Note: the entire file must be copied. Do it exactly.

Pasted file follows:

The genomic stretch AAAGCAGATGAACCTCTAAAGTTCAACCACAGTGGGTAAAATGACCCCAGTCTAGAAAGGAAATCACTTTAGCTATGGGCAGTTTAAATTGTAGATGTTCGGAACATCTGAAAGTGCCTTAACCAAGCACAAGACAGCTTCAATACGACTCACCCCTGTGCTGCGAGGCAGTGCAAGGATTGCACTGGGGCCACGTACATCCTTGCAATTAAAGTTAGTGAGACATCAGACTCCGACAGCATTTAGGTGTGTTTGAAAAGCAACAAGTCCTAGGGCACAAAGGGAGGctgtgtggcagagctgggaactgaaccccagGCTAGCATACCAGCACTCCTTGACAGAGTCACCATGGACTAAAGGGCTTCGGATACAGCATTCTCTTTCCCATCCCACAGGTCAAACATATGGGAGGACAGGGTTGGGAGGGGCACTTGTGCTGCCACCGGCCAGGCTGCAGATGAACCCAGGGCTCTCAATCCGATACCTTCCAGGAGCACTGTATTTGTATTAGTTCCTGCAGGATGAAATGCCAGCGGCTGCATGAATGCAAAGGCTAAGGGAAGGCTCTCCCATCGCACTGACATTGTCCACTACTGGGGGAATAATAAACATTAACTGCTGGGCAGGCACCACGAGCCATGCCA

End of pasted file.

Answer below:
The genomic stretch AAAGCAGATGAACCTCTAAAGTTCAACCACAGTGGGTAAAATGACCCCAGTCTAGAAAGGAAATCACTTTAGCTATGGGCAGTTTAAATTGTAGATGTTCGGAACATCTGAAAGTGCCTTAACCAAGCACAAGACAGCTTCAATACGACTCACCCCTGTGCTGCGAGGCAGTGCAAGGATTGCACTGGGGCCACGTACATCCTTGCAATTAAAGTTAGTGAGACATCAGACTCCGACAGCATTTAGGTGTGTTTGAAAAGCAACAAGTCCTAGGGCACAAAGGGAGGctgtgtggcagagctgggaactgaaccccagGCTAGCATACCAGCACTCCTTGACAGAGTCACCATGGACTAAAGGGCTTCGGATACAGCATTCTCTTTCCCATCCCACAGGTCAAACATATGGGAGGACAGGGTTGGGAGGGGCACTTGTGCTGCCACCGGCCAGGCTGCAGATGAACCCAGGGCTCTCAATCCGATACCTTCCAGGAGCACTGTATTTGTATTAGTTCCTGCAGGATGAAATGCCAGCGGCTGCATGAATGCAAAGGCTAAGGGAAGGCTCTCCCATCGCACTGACATTGTCCACTACTGGGGGAATAATAAACATTAACTGCTGGGCAGGCACCACGAGCCATGCCA